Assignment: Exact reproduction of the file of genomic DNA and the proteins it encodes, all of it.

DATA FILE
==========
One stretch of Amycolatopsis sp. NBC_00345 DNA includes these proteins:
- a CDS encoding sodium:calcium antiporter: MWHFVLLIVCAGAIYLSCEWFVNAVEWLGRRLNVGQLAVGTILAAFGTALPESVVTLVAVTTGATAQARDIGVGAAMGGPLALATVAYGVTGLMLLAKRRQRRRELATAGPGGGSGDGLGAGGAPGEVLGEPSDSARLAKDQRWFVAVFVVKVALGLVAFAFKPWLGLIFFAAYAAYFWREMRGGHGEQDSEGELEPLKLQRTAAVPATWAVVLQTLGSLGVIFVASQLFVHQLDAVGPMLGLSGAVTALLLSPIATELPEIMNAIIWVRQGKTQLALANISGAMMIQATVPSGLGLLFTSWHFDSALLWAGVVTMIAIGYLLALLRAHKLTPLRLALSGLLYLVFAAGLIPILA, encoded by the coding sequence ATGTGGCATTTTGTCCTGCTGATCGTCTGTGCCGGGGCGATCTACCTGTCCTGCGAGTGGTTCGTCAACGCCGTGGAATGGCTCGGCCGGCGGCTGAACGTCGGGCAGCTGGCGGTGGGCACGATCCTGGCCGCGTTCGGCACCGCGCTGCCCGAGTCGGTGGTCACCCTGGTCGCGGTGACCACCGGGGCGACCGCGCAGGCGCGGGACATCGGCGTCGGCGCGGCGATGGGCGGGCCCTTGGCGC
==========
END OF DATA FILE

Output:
One stretch of Amycolatopsis sp. NBC_00345 DNA includes these proteins:
- a CDS encoding sodium:calcium antiporter: MWHFVLLIVCAGAIYLSCEWFVNAVEWLGRRLNVGQLAVGTILAAFGTALPESVVTLVAVTTGATAQARDIGVGAAMGGPLALATVAYGVTGLMLLAKRRQRRRELATAGPGGGSGDGLGAGGAPGEVLGEPSDSARLAKDQRWFVAVFVVKVALGLVAFAFKPWLGLIFFAAYAAYFWREMRGGHGEQDSEGELEPLKLQRTAAVPATWAVVLQTLGSLGVIFVASQLFVHQLDAVGPMLGLSGAVTALLLSPIATELPEIMNAIIWVRQGKTQLALANISGAMMIQATVPSGLGLLFTSWHFDSALLWAGVVTMIAIGYLLALLRAHKLTPLRLALSGLLYLVFAAGLIPILA, encoded by the coding sequence ATGTGGCATTTTGTCCTGCTGATCGTCTGTGCCGGGGCGATCTACCTGTCCTGCGAGTGGTTCGTCAACGCCGTGGAATGGCTCGGCCGGCGGCTGAACGTCGGGCAGCTGGCGGTGGGCACGATCCTGGCCGCGTTCGGCACCGCGCTGCCCGAGTCGGTGGTCACCCTGGTCGCGGTGACCACCGGGGCGACCGCGCAGGCGCGGGACATCGGCGTCGGCGCGGCGATGGGCGGGCCCTTGGCGC